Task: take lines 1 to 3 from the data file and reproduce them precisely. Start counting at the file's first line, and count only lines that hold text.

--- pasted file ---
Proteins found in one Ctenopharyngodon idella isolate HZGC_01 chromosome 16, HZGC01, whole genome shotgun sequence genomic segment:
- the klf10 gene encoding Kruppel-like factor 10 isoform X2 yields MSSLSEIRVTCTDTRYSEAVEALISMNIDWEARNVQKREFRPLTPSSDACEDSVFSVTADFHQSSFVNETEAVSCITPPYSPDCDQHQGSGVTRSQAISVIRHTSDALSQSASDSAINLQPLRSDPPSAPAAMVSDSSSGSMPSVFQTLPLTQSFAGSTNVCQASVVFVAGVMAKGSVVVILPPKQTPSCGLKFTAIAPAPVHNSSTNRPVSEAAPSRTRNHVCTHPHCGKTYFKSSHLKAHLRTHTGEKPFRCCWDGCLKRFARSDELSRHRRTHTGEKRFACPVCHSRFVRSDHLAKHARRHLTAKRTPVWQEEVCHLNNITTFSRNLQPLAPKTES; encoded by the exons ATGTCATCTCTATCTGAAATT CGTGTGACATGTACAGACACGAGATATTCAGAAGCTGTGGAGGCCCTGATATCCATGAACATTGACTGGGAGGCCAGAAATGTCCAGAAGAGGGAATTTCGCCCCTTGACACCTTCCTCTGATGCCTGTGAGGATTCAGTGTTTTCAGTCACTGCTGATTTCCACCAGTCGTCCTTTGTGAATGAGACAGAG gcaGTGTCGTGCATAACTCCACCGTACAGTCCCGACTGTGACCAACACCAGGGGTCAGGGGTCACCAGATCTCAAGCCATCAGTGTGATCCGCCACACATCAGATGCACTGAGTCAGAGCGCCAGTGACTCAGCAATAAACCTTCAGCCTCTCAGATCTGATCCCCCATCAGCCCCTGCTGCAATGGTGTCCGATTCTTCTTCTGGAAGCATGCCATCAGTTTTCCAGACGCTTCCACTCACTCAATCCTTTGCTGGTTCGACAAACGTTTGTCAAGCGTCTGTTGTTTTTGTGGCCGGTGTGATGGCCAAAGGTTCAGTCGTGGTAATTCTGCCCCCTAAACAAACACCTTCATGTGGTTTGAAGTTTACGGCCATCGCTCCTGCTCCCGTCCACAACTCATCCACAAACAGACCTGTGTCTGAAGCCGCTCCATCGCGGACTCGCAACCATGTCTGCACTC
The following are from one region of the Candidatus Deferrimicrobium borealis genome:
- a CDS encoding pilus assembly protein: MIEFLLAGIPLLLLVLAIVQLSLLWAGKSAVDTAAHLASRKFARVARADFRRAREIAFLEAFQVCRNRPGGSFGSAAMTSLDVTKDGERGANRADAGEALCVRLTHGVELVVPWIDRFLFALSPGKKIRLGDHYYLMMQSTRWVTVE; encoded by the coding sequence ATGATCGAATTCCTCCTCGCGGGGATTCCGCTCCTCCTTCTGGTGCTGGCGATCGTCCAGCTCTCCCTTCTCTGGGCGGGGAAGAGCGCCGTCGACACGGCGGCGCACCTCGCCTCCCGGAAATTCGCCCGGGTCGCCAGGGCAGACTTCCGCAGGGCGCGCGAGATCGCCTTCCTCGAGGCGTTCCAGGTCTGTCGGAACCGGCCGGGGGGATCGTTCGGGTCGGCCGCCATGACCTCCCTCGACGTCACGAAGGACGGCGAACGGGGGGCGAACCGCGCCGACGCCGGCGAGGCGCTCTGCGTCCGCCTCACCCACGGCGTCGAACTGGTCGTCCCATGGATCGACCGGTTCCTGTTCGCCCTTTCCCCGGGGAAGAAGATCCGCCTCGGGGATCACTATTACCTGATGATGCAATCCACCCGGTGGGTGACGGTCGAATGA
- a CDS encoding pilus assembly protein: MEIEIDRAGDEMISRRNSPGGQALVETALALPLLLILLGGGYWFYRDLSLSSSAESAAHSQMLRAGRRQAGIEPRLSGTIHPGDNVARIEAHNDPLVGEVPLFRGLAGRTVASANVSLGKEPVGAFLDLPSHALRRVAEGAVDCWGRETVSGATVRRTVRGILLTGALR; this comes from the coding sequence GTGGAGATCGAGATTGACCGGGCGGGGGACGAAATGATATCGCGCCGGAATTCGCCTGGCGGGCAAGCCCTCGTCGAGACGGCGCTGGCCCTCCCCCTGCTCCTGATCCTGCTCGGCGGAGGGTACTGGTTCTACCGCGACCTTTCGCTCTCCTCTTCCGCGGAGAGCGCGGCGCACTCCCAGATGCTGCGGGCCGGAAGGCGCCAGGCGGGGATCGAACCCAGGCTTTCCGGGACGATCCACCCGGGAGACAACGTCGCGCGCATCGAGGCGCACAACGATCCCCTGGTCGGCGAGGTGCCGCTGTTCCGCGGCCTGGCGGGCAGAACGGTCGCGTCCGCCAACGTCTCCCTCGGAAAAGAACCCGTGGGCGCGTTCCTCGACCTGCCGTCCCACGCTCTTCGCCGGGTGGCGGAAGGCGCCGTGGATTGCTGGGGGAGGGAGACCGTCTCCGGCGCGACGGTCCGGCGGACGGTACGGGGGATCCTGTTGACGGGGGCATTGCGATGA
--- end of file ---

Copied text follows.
Proteins found in one Ctenopharyngodon idella isolate HZGC_01 chromosome 16, HZGC01, whole genome shotgun sequence genomic segment:
- the klf10 gene encoding Kruppel-like factor 10 isoform X2 yields MSSLSEIRVTCTDTRYSEAVEALISMNIDWEARNVQKREFRPLTPSSDACEDSVFSVTADFHQSSFVNETEAVSCITPPYSPDCDQHQGSGVTRSQAISVIRHTSDALSQSASDSAINLQPLRSDPPSAPAAMVSDSSSGSMPSVFQTLPLTQSFAGSTNVCQASVVFVAGVMAKGSVVVILPPKQTPSCGLKFTAIAPAPVHNSSTNRPVSEAAPSRTRNHVCTHPHCGKTYFKSSHLKAHLRTHTGEKPFRCCWDGCLKRFARSDELSRHRRTHTGEKRFACPVCHSRFVRSDHLAKHARRHLTAKRTPVWQEEVCHLNNITTFSRNLQPLAPKTES; encoded by the exons ATGTCATCTCTATCTGAAATT CGTGTGACATGTACAGACACGAGATATTCAGAAGCTGTGGAGGCCCTGATATCCATGAACATTGACTGGGAGGCCAGAAATGTCCAGAAGAGGGAATTTCGCCCCTTGACACCTTCCTCTGATGCCTGTGAGGATTCAGTGTTTTCAGTCACTGCTGATTTCCACCAGTCGTCCTTTGTGAATGAGACAGAG gcaGTGTCGTGCATAACTCCACCGTACAGTCCCGACTGTGACCAACACCAGGGGTCAGGGGTCACCAGATCTCAAGCCATCAGTGTGATCCGCCACACATCAGATGCACTGAGTCAGAGCGCCAGTGACTCAGCAATAAACCTTCAGCCTCTCAGATCTGATCCCCCATCAGCCCCTGCTGCAATGGTGTCCGATTCTTCTTCTGGAAGCATGCCATCAGTTTTCCAGACGCTTCCACTCACTCAATCCTTTGCTGGTTCGACAAACGTTTGTCAAGCGTCTGTTGTTTTTGTGGCCGGTGTGATGGCCAAAGGTTCAGTCGTGGTAATTCTGCCCCCTAAACAAACACCTTCATGTGGTTTGAAGTTTACGGCCATCGCTCCTGCTCCCGTCCACAACTCATCCACAAACAGACCTGTGTCTGAAGCCGCTCCATCGCGGACTCGCAACCATGTCTGCACTC
The following are from one region of the Candidatus Deferrimicrobium borealis genome: